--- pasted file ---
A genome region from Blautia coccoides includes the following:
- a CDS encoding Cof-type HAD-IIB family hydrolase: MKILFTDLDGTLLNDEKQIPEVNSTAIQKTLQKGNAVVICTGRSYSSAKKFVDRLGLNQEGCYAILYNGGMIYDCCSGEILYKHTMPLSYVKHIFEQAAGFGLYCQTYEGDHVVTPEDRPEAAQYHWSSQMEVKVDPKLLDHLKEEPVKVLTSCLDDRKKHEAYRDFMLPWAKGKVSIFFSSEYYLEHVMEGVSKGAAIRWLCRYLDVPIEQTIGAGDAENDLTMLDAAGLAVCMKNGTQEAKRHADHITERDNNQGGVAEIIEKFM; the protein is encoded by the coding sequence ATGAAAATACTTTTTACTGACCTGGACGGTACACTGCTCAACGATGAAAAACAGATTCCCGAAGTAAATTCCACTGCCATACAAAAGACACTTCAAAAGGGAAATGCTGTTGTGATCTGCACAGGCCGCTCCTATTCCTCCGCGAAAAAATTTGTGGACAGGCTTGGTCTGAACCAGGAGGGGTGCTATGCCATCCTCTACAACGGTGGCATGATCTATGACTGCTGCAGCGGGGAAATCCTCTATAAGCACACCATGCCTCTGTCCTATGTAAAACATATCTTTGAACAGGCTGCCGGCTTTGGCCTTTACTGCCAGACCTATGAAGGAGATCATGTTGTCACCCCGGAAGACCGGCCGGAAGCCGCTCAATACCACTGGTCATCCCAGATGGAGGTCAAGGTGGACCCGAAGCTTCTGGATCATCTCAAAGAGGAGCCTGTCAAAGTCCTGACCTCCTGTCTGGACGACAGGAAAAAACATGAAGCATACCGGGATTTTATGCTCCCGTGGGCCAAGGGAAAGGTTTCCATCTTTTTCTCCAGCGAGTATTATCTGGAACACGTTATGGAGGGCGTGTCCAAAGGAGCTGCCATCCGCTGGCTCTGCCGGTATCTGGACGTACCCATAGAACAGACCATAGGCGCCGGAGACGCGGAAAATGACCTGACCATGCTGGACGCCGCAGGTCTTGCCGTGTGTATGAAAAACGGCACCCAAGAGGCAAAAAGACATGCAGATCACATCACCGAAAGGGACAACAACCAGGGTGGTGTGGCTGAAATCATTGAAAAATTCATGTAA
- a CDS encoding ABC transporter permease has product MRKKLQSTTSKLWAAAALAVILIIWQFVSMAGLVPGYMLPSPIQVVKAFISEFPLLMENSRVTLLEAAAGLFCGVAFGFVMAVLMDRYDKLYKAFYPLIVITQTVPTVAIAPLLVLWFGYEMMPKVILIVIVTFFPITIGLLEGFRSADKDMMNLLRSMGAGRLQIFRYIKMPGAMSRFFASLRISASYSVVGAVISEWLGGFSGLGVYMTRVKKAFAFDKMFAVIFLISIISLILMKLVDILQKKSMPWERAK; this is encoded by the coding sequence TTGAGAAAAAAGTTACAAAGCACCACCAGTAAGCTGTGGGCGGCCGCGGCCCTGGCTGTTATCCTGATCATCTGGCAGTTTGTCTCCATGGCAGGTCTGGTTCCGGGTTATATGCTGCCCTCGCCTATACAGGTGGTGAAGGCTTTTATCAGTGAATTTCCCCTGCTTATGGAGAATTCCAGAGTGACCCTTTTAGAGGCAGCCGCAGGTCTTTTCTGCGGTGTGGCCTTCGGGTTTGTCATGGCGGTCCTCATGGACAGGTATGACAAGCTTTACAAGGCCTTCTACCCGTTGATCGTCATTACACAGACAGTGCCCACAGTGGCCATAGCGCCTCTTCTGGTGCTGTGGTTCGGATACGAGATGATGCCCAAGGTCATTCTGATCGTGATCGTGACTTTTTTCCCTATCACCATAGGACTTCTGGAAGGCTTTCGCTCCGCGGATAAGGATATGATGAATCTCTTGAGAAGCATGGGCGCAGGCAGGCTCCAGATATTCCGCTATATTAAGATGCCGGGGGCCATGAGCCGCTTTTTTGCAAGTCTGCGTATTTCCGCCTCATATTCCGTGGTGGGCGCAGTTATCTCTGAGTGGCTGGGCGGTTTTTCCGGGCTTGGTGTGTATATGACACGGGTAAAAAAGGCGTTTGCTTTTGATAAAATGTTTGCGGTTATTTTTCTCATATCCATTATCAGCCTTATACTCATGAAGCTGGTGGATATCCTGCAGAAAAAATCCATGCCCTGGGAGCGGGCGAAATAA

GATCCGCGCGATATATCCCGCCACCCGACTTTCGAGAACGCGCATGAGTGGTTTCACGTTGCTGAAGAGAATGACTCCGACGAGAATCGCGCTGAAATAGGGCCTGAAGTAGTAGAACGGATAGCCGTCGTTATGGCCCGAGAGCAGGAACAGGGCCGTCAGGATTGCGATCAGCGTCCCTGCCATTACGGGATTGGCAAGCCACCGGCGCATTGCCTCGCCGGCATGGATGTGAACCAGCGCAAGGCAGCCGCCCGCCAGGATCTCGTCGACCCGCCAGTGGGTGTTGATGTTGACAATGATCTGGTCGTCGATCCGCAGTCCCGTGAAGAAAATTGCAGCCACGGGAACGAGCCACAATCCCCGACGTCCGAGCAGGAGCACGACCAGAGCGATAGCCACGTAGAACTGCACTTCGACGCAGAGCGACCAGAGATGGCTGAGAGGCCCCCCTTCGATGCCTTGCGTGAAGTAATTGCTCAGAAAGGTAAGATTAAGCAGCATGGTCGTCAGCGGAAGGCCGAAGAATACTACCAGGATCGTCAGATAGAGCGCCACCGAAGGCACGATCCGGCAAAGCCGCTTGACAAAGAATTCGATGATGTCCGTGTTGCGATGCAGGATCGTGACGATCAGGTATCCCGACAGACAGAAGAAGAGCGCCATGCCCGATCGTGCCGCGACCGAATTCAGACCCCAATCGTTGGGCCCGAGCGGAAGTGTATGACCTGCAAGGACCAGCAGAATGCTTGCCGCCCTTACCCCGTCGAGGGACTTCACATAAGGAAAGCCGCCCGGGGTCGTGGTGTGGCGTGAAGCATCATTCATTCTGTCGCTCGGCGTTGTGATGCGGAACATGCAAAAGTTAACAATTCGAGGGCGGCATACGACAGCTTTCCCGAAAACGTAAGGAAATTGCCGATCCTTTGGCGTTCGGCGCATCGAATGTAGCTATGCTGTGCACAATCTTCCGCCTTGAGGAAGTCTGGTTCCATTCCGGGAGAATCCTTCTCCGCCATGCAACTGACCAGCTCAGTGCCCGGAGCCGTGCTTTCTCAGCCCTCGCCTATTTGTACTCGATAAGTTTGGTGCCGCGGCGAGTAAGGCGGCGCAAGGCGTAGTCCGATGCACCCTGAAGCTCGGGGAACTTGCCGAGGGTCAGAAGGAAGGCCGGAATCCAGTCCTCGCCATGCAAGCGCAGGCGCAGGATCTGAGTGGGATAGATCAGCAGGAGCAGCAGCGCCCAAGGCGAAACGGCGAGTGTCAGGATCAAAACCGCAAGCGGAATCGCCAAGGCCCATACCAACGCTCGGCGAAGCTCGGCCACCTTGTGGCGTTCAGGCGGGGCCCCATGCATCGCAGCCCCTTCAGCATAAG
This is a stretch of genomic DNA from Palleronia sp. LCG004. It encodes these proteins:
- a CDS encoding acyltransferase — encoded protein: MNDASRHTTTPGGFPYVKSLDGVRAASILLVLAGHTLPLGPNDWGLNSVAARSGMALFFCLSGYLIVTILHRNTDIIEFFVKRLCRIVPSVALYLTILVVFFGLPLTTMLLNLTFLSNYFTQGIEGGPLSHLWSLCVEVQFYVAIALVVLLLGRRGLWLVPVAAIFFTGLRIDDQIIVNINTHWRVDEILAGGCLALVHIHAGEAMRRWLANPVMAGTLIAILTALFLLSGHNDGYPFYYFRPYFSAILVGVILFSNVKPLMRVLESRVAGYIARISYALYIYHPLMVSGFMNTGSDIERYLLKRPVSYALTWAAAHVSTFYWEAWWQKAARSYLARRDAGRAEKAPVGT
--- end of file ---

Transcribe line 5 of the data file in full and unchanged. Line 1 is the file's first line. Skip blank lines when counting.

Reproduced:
This is a stretch of genomic DNA from Palleronia sp. LCG004. It encodes these proteins: